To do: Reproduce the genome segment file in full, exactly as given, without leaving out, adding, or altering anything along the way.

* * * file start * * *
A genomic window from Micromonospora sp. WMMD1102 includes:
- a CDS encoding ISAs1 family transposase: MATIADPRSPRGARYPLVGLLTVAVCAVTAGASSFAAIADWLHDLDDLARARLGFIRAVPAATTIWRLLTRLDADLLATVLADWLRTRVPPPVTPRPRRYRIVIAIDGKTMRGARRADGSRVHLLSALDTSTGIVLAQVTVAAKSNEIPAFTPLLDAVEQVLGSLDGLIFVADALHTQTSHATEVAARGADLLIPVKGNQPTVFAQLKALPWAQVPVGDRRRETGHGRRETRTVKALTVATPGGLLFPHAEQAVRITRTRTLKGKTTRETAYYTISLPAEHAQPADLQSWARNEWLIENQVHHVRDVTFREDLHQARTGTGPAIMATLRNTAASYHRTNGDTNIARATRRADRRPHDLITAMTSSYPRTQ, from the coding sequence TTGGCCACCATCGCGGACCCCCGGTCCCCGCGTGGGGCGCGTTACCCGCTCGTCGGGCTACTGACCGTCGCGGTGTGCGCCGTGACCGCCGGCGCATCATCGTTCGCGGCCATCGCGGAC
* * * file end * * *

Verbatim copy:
A genomic window from Micromonospora sp. WMMD1102 includes:
- a CDS encoding ISAs1 family transposase: MATIADPRSPRGARYPLVGLLTVAVCAVTAGASSFAAIADWLHDLDDLARARLGFIRAVPAATTIWRLLTRLDADLLATVLADWLRTRVPPPVTPRPRRYRIVIAIDGKTMRGARRADGSRVHLLSALDTSTGIVLAQVTVAAKSNEIPAFTPLLDAVEQVLGSLDGLIFVADALHTQTSHATEVAARGADLLIPVKGNQPTVFAQLKALPWAQVPVGDRRRETGHGRRETRTVKALTVATPGGLLFPHAEQAVRITRTRTLKGKTTRETAYYTISLPAEHAQPADLQSWARNEWLIENQVHHVRDVTFREDLHQARTGTGPAIMATLRNTAASYHRTNGDTNIARATRRADRRPHDLITAMTSSYPRTQ, from the coding sequence TTGGCCACCATCGCGGACCCCCGGTCCCCGCGTGGGGCGCGTTACCCGCTCGTCGGGCTACTGACCGTCGCGGTGTGCGCCGTGACCGCCGGCGCATCATCGTTCGCGGCCATCGCGGAC